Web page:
MARC Viewer Codecademy Project

I have created a Codecademy project (with a lot of help in corrections and improvements from Esther Arens!) that builds a short script to read a raw MARC record and display it in a more readable format. Try it here:

This is not by no means the last word in reading a MARC file and is basically a walk through of one way to do it. There are other ways and better ways that use more advanced coding, or allow more sophisticated re-use of the bits and pieces that are pulled out of the MARC record. There are also entire programmes and programming utilities designed to do this kind of thing and to manipulate MARC records, not least library management systems and things like MARCEdit. Moreover, there are limitations in formatting on the Codecademy platform that can easily be overcome by adapting the script to be run directly in an HTML file (I have done a direct simple adaptation without any further elaboration (view the HTML source to see the code and the alterations)).

I hope, if nothing else, that it gives cataloguing coders an idea of what a MARC21 record looks like under the hood and helps clarify the cataloguer’s opinions as to whether MARC must or mustn’t die. (HINT: it must).

Please see the following notes below before proceeding:

1. This project was designed for someone who has done the first few weeks of the Code Year course. By necessity it introduces some new things and an attempt has been made to explain them and encourage the cataloguer to enter the actual lines of Javascript that make up the programme. In any case, the Hints always contain the correct code needed to proceed.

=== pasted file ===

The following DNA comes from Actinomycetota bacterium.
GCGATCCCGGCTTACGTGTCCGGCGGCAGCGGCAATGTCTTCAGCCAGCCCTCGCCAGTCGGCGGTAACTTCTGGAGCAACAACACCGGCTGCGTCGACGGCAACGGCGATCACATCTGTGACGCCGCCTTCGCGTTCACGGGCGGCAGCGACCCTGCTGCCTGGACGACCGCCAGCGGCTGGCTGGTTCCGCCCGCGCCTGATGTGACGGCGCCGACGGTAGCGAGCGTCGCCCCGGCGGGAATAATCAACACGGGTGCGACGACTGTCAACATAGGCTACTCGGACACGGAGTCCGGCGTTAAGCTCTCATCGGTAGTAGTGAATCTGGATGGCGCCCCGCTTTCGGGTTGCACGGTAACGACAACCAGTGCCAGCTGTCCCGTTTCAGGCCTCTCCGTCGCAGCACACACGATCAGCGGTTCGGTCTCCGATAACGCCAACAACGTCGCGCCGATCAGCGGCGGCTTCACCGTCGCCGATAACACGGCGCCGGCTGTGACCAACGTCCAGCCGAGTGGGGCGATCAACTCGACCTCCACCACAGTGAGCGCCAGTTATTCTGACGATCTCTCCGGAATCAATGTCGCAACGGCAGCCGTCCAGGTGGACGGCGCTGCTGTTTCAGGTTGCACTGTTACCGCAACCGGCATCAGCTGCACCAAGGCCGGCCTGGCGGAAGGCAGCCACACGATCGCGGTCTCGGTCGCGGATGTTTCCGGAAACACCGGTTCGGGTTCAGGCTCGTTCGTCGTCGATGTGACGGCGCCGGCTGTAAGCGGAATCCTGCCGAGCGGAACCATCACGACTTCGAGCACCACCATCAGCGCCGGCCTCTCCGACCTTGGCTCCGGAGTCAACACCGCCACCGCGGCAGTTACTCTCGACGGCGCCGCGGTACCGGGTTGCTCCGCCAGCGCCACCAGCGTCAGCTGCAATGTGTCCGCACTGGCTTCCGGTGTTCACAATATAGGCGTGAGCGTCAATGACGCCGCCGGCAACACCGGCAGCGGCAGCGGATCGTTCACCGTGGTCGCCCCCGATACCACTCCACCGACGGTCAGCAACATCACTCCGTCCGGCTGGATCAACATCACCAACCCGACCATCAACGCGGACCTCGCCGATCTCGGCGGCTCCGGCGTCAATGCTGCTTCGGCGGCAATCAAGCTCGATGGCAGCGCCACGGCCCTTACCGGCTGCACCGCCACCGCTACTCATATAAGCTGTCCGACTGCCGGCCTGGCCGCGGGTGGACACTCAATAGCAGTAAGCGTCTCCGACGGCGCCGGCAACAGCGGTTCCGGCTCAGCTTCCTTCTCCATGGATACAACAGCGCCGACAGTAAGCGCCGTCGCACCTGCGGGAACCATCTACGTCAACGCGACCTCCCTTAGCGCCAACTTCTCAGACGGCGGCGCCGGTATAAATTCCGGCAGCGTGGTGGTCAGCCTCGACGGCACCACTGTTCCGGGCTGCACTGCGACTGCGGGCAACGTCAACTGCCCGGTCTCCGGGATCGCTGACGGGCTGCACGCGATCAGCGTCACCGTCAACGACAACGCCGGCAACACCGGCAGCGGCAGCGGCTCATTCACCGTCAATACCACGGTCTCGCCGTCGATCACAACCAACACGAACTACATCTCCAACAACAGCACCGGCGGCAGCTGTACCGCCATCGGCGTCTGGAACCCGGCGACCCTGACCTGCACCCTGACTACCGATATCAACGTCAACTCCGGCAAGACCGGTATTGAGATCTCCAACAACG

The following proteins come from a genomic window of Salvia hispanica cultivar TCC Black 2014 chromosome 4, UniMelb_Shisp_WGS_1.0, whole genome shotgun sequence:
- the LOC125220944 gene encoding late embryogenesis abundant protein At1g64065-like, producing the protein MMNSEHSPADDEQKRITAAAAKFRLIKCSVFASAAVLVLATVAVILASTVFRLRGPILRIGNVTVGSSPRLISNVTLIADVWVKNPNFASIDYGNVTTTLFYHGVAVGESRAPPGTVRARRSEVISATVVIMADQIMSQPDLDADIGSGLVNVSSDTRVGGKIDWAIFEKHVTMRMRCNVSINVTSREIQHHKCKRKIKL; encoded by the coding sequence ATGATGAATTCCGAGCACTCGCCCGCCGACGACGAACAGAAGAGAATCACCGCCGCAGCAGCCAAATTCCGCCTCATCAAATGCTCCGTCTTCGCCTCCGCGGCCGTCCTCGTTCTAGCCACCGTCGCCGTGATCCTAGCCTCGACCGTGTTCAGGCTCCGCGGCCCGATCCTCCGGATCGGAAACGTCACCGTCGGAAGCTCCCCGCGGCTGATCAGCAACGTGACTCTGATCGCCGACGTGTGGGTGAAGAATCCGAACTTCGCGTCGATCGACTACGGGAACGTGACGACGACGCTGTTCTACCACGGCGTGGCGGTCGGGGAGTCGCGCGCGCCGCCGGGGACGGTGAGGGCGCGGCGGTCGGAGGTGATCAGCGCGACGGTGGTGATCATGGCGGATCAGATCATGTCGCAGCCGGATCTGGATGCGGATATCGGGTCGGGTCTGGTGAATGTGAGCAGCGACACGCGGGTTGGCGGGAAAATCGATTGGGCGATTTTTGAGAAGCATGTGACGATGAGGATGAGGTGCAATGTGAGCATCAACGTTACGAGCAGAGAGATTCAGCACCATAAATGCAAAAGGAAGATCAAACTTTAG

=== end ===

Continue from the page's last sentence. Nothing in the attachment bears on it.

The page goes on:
2. Output will often consist of many lines, so sometimes you will have to scroll up in the console to see what has happened.

3. Some lines (including line 1!) will always produce errors, although the script will still run. This will is because MARC uses BAD and DANGEROUS characters. BAD and DANGEROUS characters are of course common in the world of cataloguing (mentioning no names…).

There are many ways this could be improved or extended if you wanted the challenge, e.g.:

  • Take the HTML version and use more HTML and CSS to make it clearer and prettier (e.g. more spacing, colour, bolding of codes). Try making it look like a specific LMS editing screen.
  • Make it capture the elements in more detail and in a more re-usable way. For instance, try making each field an object with tags, indicators, subfields, etc. as properties. This would enable more interesting things, such as…
  • A simple OPAC or even a card index display.
  • Adapt it to read MARC files with more than one record. This isn’t as hard as it sounds, in that each record ends with a specific terminator (see the guide to record structure below).

For full technical details of how a MARC21 bibliographic record is put together, see the MARC 21 Specifications for Record Structure, Character Sets, and Exchange Media Record Structure. For details of the contents and use of MARC21 fields, see LC’s MARC Standards page. For a HTML version of the completed MARC Viewer script, see my adaptation.

The Code Year programme is part of Codecademy, an online set of programming lessons. Cataloguers interested in learning to programme will find the independent CatCode Wiki useful for extra information, advice, and support. See also the #catcode hashtag on Twitter.

Do let me know if you come across any problems with it or have any comments on the project.

Thank you again to Esther for her help.!/EstherArensEstter

Flexi hours calculator (online and for Excel)

I have tidied up and moved my ancient flexi hours calculator which now lives at Several people have emailed me out of the blue recently about setting up an Excel version, which I have done and which now lives at